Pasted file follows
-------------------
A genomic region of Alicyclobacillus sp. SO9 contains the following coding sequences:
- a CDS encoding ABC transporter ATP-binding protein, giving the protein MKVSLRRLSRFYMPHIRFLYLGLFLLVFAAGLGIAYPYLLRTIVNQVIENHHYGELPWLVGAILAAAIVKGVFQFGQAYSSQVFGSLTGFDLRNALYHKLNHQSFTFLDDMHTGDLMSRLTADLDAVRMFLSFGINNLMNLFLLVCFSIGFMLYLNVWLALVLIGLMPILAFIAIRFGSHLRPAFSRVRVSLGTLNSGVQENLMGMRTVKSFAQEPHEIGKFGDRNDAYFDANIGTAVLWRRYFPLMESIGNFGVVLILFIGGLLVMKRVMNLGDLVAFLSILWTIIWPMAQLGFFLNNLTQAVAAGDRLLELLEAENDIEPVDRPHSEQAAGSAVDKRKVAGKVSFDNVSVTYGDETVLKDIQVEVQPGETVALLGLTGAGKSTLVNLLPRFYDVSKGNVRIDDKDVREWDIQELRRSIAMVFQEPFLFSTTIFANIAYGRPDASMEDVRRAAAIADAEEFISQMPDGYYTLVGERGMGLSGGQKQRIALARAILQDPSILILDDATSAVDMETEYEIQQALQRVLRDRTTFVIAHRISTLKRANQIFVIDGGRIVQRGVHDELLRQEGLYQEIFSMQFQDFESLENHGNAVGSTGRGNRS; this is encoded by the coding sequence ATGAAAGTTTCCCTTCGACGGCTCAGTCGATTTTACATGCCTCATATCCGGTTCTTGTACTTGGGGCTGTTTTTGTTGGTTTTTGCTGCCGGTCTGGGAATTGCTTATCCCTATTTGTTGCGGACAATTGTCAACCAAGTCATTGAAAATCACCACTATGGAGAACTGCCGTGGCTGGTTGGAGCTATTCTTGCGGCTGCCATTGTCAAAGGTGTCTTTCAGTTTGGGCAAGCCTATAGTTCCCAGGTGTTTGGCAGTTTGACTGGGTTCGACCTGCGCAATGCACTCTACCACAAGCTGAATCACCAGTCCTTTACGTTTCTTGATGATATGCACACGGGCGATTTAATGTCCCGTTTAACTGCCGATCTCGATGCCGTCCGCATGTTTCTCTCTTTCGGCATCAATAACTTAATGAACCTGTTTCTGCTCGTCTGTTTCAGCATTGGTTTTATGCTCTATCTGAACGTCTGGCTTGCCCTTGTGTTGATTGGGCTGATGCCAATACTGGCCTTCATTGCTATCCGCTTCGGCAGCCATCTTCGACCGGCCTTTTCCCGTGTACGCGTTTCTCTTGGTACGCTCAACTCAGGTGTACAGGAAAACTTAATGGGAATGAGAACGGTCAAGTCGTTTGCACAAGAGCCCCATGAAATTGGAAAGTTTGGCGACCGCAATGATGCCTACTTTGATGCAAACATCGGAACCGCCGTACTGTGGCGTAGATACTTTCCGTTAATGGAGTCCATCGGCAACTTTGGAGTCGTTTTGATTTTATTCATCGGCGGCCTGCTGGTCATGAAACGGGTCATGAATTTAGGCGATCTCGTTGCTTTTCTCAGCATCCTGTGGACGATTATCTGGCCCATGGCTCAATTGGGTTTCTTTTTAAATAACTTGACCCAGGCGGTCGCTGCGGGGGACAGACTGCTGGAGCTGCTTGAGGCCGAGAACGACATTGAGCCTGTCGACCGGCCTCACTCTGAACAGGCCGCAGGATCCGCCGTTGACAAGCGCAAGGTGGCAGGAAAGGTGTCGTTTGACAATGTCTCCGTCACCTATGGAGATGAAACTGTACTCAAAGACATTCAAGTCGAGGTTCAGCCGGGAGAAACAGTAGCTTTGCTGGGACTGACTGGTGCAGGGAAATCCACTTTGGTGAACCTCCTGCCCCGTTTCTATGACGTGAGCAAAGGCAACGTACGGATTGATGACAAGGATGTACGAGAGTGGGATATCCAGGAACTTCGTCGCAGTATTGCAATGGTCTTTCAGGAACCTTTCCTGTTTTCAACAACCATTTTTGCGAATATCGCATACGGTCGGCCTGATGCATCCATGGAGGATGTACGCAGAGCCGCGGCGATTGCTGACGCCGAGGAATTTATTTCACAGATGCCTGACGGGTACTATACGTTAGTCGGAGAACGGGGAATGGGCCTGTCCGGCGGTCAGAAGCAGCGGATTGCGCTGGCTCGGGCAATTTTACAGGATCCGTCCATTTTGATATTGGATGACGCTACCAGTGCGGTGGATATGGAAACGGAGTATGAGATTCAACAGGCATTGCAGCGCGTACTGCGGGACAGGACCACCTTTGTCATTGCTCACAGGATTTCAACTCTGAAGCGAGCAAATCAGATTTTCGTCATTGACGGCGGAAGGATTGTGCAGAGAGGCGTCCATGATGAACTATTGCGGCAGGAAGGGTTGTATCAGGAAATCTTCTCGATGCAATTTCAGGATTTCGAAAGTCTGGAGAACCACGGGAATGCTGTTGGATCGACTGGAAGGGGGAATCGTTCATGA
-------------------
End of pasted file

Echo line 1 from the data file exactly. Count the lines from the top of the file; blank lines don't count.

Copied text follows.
A genomic region of Alicyclobacillus sp. SO9 contains the following coding sequences: